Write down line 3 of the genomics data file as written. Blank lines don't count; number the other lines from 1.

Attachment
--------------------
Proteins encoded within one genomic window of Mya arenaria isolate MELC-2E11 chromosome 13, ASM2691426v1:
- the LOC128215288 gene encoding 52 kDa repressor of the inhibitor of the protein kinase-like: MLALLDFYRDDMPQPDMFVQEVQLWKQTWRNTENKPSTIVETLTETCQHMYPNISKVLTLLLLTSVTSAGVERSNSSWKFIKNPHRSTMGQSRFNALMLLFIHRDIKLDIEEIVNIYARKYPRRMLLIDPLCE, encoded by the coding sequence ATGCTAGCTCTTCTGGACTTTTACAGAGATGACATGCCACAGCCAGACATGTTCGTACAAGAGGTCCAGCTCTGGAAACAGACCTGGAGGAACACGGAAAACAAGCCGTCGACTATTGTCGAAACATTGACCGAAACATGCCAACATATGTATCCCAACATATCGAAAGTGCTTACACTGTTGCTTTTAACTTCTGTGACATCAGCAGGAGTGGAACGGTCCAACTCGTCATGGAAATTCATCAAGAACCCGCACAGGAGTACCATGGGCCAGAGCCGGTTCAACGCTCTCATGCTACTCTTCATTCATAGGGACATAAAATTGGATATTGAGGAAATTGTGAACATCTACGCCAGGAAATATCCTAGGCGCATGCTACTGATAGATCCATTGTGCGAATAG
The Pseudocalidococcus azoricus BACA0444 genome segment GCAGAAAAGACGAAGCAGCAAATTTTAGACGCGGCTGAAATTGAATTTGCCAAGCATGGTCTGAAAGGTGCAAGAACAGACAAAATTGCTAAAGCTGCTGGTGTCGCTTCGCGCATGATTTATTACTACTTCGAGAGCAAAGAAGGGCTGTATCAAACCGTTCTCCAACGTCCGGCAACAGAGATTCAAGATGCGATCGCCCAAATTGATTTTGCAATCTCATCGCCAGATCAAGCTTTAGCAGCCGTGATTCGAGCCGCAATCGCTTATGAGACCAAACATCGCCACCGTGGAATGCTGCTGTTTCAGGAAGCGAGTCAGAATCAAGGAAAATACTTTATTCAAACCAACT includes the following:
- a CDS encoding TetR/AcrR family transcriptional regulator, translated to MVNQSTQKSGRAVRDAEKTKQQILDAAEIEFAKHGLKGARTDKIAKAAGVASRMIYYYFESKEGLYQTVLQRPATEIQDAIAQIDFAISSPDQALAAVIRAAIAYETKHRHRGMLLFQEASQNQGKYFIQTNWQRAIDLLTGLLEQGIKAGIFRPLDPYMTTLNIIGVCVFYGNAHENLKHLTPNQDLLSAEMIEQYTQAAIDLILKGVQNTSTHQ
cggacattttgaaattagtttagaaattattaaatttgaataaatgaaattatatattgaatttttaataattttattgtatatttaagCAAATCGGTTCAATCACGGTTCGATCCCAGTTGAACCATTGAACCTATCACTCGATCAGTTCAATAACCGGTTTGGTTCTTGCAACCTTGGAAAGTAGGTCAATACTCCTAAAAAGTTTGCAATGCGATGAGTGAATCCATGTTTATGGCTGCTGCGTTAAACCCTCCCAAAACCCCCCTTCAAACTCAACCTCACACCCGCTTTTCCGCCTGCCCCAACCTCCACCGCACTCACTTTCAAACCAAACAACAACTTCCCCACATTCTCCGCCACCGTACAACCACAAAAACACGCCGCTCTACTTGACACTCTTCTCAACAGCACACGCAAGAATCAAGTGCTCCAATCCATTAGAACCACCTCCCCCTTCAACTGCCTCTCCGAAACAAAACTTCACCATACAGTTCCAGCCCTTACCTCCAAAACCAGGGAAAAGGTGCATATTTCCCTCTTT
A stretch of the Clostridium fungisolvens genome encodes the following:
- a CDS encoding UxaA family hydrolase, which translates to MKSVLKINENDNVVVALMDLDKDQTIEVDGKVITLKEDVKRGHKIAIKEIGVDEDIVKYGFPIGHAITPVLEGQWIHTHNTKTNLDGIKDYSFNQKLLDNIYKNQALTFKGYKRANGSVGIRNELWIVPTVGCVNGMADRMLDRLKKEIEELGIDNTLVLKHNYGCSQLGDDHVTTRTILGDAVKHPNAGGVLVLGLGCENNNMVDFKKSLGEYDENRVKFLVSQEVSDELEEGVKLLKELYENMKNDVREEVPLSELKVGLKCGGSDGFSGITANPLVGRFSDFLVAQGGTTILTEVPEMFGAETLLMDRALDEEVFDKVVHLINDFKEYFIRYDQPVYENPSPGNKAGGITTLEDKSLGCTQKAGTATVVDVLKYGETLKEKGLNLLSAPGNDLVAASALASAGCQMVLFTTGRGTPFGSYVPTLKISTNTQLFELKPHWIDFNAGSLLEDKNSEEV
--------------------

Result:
The Pseudocalidococcus azoricus BACA0444 genome segment GCAGAAAAGACGAAGCAGCAAATTTTAGACGCGGCTGAAATTGAATTTGCCAAGCATGGTCTGAAAGGTGCAAGAACAGACAAAATTGCTAAAGCTGCTGGTGTCGCTTCGCGCATGATTTATTACTACTTCGAGAGCAAAGAAGGGCTGTATCAAACCGTTCTCCAACGTCCGGCAACAGAGATTCAAGATGCGATCGCCCAAATTGATTTTGCAATCTCATCGCCAGATCAAGCTTTAGCAGCCGTGATTCGAGCCGCAATCGCTTATGAGACCAAACATCGCCACCGTGGAATGCTGCTGTTTCAGGAAGCGAGTCAGAATCAAGGAAAATACTTTATTCAAACCAACT includes the following: